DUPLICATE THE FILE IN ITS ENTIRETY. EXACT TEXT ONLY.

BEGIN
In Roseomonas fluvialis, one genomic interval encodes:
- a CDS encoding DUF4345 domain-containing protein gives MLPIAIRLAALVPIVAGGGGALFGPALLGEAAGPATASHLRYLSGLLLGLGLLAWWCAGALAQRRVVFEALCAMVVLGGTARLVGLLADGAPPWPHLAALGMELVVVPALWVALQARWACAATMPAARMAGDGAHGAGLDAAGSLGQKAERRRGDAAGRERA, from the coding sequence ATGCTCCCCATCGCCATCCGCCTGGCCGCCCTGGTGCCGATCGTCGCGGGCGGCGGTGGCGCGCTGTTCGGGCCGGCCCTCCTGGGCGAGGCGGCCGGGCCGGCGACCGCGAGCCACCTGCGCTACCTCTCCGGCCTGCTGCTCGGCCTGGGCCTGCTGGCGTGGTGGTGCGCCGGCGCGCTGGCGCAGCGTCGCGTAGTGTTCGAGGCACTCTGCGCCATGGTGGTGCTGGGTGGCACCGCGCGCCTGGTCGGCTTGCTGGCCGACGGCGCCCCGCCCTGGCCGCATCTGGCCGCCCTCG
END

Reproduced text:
In Roseomonas fluvialis, one genomic interval encodes:
- a CDS encoding DUF4345 domain-containing protein gives MLPIAIRLAALVPIVAGGGGALFGPALLGEAAGPATASHLRYLSGLLLGLGLLAWWCAGALAQRRVVFEALCAMVVLGGTARLVGLLADGAPPWPHLAALGMELVVVPALWVALQARWACAATMPAARMAGDGAHGAGLDAAGSLGQKAERRRGDAAGRERA, from the coding sequence ATGCTCCCCATCGCCATCCGCCTGGCCGCCCTGGTGCCGATCGTCGCGGGCGGCGGTGGCGCGCTGTTCGGGCCGGCCCTCCTGGGCGAGGCGGCCGGGCCGGCGACCGCGAGCCACCTGCGCTACCTCTCCGGCCTGCTGCTCGGCCTGGGCCTGCTGGCGTGGTGGTGCGCCGGCGCGCTGGCGCAGCGTCGCGTAGTGTTCGAGGCACTCTGCGCCATGGTGGTGCTGGGTGGCACCGCGCGCCTGGTCGGCTTGCTGGCCGACGGCGCCCCGCCCTGGCCGCATCTGGCCGCCCTCG